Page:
Older conservatives may be onto something when they bemoan the departure of cursive writing in schools. Studies have shown that cursive has small benefits in retention, fine motor skills, and leads to using more of your brain when writing. And despite not being as fast as typing, educators note that once cursive is mastered, those who write it are faster than those who handwrite. Not to mention that cursive teaches art just as much as penmanship. The flows, loops, and gliding of cursive inspire beauty in the small things such as writing.

Despite these benefits, cursive as a whole has been tossed aside. I can only assume that, as studies are done on my generation, they will see small to moderate deficiencies in the areas I have listed above. As a student of history, it will be truly tragic when future historians lose the ability to read letters and notes due to not knowing how to decipher cursive writing. But perhaps there is still hope.


A Return?

While Principal Granada may have felt the tides turning in 2013. But the art form may be making a comeback for Generation Alpha. In 2016, cursive requirements hit their lowest when only 14 states required its teaching, but in 2023 that number jumped back to 21. A possible reason for this is the concern about AI being able to do work for students. Currently, AI can not read or write in cursive, so some teachers view the artistic writing form as a way to ensure that students are both reading and writing for themselves instead of having technology do it for them.

In a comment for Education Week, one educator stated, “Particularly in an age when AI gives such easy access to plagiarism, the ability to write one’s own thoughts down in handwriting (sans computer technology) seems pretty important. I see more teachers going back to handwritten, in-class assessments for this very reason. The ability to write fluently on paper will never be obsolete.”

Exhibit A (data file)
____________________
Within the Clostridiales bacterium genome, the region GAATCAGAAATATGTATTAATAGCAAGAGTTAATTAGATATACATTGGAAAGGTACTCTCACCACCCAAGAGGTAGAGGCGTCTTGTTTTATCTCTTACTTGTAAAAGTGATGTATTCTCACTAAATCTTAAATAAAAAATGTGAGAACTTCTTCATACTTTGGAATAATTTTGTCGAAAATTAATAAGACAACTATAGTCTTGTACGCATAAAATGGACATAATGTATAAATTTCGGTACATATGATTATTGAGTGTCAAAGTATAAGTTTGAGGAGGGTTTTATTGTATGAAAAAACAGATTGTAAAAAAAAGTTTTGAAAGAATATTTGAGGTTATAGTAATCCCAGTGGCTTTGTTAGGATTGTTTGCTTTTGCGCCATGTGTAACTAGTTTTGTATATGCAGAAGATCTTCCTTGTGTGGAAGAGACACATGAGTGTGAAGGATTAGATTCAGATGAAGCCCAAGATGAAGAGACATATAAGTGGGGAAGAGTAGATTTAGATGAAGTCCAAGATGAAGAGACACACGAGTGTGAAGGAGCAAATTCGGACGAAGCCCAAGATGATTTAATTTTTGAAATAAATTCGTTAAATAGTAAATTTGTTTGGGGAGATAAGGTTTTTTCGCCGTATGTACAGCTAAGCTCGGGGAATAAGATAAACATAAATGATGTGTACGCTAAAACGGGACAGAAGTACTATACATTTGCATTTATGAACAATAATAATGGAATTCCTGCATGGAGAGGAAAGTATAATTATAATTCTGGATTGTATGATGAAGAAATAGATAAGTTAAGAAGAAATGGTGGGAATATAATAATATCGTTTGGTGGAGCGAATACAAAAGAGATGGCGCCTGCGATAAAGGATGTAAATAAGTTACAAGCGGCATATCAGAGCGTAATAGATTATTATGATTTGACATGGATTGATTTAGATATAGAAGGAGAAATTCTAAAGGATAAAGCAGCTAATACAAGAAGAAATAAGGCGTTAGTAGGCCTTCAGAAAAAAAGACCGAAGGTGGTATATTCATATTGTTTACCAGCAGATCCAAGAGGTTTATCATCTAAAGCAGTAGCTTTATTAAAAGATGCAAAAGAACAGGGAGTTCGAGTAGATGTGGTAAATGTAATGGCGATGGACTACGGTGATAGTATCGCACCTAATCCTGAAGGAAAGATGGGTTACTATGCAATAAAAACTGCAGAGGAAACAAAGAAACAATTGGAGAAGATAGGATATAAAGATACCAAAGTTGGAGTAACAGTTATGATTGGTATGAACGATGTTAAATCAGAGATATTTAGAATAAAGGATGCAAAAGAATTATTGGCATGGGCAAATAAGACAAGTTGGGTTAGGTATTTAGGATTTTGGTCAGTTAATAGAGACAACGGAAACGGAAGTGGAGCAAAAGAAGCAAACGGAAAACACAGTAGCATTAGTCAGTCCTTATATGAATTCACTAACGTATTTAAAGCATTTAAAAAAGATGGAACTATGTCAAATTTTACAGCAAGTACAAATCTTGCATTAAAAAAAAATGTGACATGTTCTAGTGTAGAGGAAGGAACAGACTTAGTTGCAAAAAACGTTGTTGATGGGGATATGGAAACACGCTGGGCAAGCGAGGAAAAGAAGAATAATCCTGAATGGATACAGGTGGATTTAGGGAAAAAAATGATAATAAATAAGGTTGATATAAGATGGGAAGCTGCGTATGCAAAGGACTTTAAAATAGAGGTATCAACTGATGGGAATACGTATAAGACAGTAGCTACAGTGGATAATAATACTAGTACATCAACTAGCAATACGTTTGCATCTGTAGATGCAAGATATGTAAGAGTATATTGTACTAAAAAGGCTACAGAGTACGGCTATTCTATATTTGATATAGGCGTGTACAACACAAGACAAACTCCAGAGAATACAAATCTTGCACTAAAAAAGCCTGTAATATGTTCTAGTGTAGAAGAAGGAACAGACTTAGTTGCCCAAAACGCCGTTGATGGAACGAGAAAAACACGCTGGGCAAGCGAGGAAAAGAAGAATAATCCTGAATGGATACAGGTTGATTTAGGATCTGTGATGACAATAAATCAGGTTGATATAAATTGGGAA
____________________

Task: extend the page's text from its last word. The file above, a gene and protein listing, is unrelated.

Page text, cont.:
Moving Forward

Alas, this comeback may be too late for me and my classmates. Cursive has skipped an entire generation of children. I do not spend countless hours dreading my inability to write and read cursive. Yet I do believe my generation has been robbed of the beauty and benefits of cursive writing. Even with the upward trend for cursive writing, I would strongly encourage those with young ones at home to try to teach them cursive on their own. This way, we can ensure cursive lives on for future generations regardless of the education standards.


About the Author

Corey Kendig is a senior history and political science major from Marietta, Pennsylvania, and a content editor for Checkpoint News. He is the Executive Citations Editor at the Grove City Journal of Law & Public Policy and a member of the American Enterprise Institute Collegiate Network.

Corey writes as a freelance journalist for several publications. He has written for notable organizations such as The Federalist, College Fix, and the James G. Martin Institute. He has interned at the United States House of Representatives and the Pennsylvania Family Institute. He is a Marketing Fellow with the Institute for Faith & Freedom.

Disclaimer: The views and opinions expressed are those of the writer alone and do not necessarily reflect the official policy or position of Grove City College, the Institute for Faith and Freedom, or their affiliates.